Toilet Valves: There are two different valves, ballcock fill valves and float cup fill valves. The ballcock fill valves are older, and they’re not as common as the new float cup fill valve. The hardware that supplies the water is the problem. The ballcock fill valve uses a ball that floats on the water’s surface, and the float cup fill valve travels vertically on the fill tube. You may need a plumber to resolve this so you don’t have problems in the future.
Toilet won’t Flush Completely: This is common with the new low flow toilets, and the problem starts when you need to flush the toilet more than once. Try cleaning the entry holes under the rim of your toilet to make sure the water is flowing freely. If this doesn’t work try replacing the flapper if it’s old or worn out, and adjust the chain on the flapper to a 1/2″ of slack.
If your toilet is older than 7 years: and has been cleaned regularly with a cleaner that has bleach in it, your toilet functions may have been affected.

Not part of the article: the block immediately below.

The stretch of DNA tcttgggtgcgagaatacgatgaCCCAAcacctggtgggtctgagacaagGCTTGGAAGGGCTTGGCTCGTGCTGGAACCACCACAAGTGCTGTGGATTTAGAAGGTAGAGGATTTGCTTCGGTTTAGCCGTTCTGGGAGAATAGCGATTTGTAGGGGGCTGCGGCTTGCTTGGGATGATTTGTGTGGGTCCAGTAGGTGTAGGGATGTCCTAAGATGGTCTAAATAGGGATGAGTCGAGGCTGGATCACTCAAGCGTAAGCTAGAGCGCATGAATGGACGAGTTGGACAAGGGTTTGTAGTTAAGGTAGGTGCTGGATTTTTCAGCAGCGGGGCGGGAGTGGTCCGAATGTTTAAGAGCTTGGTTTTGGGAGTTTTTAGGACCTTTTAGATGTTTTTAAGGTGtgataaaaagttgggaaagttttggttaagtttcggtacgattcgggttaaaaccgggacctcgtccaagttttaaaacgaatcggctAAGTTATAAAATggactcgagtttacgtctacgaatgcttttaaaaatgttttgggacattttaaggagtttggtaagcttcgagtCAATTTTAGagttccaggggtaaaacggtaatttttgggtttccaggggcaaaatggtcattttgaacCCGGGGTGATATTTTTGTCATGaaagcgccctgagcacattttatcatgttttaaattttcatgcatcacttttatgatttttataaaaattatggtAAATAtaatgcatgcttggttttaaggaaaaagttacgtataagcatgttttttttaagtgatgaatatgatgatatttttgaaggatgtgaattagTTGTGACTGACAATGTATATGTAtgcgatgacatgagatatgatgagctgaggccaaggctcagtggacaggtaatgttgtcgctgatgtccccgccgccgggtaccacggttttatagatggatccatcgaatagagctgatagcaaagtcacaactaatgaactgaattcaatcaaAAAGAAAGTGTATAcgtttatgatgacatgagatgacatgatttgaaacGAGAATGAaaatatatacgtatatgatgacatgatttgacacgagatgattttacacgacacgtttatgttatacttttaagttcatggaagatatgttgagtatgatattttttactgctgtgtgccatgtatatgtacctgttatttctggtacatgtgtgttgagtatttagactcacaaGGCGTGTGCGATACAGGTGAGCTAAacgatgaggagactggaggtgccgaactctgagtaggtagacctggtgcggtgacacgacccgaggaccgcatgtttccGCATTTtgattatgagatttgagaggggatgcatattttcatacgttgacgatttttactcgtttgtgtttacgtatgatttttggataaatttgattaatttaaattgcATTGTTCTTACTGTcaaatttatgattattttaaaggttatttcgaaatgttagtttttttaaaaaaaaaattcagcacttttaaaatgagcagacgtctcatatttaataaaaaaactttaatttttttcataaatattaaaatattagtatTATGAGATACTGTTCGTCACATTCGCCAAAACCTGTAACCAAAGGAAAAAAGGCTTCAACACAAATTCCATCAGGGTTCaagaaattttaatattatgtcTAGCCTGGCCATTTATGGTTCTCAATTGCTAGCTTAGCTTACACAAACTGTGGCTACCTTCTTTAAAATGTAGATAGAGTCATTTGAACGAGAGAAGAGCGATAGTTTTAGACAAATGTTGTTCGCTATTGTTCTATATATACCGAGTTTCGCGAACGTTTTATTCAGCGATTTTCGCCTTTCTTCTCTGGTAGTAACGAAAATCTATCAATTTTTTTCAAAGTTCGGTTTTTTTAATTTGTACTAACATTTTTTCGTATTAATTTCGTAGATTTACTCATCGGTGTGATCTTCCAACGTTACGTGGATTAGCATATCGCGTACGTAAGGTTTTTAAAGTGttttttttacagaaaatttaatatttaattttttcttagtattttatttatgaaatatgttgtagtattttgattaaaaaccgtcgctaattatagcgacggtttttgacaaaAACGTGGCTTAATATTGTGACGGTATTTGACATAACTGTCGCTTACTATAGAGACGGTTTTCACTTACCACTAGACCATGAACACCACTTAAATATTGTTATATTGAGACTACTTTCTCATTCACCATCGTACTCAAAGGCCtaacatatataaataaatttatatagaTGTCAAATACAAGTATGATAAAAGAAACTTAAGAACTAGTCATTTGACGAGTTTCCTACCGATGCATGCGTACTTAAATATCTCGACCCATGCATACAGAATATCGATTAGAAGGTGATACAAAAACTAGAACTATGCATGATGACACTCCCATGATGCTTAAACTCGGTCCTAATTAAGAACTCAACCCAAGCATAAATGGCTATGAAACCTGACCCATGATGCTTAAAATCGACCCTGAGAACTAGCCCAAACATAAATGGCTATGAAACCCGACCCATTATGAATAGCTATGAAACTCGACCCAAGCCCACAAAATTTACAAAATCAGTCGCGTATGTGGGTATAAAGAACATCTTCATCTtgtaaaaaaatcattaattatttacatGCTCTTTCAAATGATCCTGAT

We hope these quick fixes for your toilet work for you; if they don’t, call us at 303.436.2525 and we’ll give you same day service to repair your toilet in Denver.
Replacing toilets can be messy! If you read all of the DIY articles on the Internet you’d think all you had to do was pick up a new wax ring for the floor and loosen a few bolts and insert the new toilet. Replacing a toilet is a challenging task even for an experienced plumber. Let us tell you a little bit about replacing toilets.
When installing a new toilet always make sure you know the distance from the back of the toilet bowl hold-down bolts to the wall directly behind the existing toilet. This will ensure you will be prepared to rough in the new toilet. Make sure you turn off the water supply to the toilet and then flush the toilet. Make sure to empty the tank of the remaining water and then use a large rag to remove any water left in the bowl.
Now use your open end wrench to loosen the coupling between the tank of the toilet and the water supply, make sure to use pliers inside the toilet tank to keep it from turning when you loosen the coupling.